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Nothing has revolutionized the world of website design quite as much as the revolution in smartphone technology and mobile Internet access has. For over 2 decades website designers have stuck to the core design principles of engaging content and ease-of-use when designing any new site, or revamping an existing one. Their customers were happy, the search engines were happy and the web surfers were kept happy too – everything worked nicely.

 

What we’re going to take a look at here today are the biggest changes in web design over the last 2 years or so, and how they can and will impact the future of anyone working in the web design industry. These days website usability is still driven by the search engines and web surfers, but for different reasons.

 

Responsive Design

The explosion in the use of mobile Internet devices now means that engaging content is far less important than having a website that’s compatible with mobile devices. That’s not just idle speculation either because Google themselves are predicting that any business without a mobile compatible website by 2016 is going to find itself left behind very, very quickly. In short people who are accessing the Internet via their smartphone or tablet are usually shopping for a product or service (well around 85% of them), and they want the easiest and most streamlined mobile shopping experience they can find.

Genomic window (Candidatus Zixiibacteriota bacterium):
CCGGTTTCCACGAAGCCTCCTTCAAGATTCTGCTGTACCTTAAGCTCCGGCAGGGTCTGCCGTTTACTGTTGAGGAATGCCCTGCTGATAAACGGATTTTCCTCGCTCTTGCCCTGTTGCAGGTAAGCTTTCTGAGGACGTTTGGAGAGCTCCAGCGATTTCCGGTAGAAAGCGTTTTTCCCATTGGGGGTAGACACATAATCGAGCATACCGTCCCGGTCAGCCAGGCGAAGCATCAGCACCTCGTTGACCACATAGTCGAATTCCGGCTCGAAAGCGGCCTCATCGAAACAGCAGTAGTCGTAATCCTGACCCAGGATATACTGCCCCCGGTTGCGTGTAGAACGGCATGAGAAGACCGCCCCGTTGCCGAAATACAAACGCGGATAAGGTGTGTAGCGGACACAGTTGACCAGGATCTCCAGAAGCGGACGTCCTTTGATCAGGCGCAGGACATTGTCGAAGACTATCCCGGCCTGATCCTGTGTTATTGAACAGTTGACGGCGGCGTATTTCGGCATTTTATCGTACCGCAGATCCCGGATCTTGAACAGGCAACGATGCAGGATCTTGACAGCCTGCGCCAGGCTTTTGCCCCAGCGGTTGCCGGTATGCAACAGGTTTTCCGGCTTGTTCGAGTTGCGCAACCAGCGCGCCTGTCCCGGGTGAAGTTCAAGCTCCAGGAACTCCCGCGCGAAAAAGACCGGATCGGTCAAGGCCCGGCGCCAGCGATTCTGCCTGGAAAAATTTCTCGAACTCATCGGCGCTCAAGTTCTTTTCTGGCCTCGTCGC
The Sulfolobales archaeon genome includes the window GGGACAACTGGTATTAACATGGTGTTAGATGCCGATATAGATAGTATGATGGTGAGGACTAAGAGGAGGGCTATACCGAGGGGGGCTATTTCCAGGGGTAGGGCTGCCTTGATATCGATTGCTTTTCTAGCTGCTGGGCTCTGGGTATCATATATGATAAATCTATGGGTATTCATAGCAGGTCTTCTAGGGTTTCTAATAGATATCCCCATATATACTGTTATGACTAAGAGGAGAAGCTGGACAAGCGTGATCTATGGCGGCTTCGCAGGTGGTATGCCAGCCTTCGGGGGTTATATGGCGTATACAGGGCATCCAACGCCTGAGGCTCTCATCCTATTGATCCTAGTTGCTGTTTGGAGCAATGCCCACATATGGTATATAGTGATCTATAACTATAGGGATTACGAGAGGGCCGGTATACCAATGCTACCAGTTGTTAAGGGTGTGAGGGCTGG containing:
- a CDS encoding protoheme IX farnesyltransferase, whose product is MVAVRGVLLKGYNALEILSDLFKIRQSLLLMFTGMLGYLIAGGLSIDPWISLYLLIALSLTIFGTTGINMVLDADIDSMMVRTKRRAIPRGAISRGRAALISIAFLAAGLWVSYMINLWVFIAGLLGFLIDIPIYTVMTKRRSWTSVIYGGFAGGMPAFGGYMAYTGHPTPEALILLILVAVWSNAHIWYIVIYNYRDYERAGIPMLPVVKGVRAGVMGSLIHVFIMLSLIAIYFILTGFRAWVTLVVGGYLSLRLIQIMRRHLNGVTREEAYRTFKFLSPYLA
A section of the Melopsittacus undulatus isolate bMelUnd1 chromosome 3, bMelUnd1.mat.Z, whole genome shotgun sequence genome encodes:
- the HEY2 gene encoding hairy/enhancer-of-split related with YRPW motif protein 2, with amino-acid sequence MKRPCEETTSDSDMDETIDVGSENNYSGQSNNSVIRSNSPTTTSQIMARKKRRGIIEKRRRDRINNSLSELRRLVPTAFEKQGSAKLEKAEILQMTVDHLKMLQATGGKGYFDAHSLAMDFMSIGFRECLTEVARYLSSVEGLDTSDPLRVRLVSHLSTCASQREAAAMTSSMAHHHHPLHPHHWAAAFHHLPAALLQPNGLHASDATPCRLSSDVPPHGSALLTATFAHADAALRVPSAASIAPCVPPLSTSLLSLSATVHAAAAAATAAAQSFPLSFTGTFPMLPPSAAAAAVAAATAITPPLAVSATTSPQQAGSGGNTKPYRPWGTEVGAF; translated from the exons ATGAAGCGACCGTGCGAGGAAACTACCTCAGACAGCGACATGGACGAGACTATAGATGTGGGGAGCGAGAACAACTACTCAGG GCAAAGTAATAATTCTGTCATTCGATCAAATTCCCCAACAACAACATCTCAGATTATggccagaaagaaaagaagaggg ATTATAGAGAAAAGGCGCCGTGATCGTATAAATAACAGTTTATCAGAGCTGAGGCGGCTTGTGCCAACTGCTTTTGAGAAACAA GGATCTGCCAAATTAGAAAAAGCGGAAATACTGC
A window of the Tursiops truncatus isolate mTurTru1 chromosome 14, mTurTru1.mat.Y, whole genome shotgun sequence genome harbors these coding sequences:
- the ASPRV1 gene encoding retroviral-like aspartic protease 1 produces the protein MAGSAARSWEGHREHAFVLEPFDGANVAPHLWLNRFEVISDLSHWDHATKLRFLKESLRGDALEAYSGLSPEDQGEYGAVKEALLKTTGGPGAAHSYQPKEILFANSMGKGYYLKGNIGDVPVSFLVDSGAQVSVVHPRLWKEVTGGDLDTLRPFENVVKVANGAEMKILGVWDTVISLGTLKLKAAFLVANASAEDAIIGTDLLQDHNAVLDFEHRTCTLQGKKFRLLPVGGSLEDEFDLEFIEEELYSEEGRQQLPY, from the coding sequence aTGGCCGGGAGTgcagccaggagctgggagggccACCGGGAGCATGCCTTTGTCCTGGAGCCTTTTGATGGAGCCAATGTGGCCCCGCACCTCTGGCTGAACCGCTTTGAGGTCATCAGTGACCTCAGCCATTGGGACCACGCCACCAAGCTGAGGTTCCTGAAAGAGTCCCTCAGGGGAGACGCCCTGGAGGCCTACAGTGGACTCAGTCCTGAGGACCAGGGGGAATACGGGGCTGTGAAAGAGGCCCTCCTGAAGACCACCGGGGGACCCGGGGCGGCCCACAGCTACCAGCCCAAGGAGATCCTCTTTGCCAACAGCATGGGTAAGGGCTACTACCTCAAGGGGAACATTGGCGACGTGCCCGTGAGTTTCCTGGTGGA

So if they reach a website which doesn’t present them with a nice, neat XML-based interface they’re not going to bother zooming in to scroll through your navigation menu – they’re just going to find a competitor’s website that is mobile compatible instead. Basically to get the best of both world’s, in a commercial sense, you’ll need a website that’s viewable on both desktop computers and mobile devices too.

 

Modular Design
The standard “left-aligned menu, header and body content” style of website will exist for the foreseeable future, but you need to be looking past that and look at what the big media companies are doing instead. What you’re going to find is that most of them are now offering a modular or magazine format on their sites, which are also fully compatible with mobile devices. Oddly enough a lot of ecommerce companies tried this approach to design in the late 1990s, but the market simply wasn’t ready for it at that point in time. Now that the Internet audience from those days has matured (they’re now all 30 and 40-somethings) the need for websites with a professional magazine-styled, modular layout is more in demand than ever before.

 

Basically you need to approach designing most new websites with a tabloid layout in mind – you need to engage your audience almost immediately, or you risk losing them to the dreaded “Back” button. Website design purists aren’t going to like designing sites in this way, but it’s less about what you want and more about what the customer is willing to pay for. The beauty being that if your customers do change their mind on the layout (which they always do), then it’s simply a matter of using a different design and importing their content into that – something which you can bill them for.

 

If you take nothing else away from reading this article then it should be this: Embrace mobile website design – it’s the future of online commerce.

 

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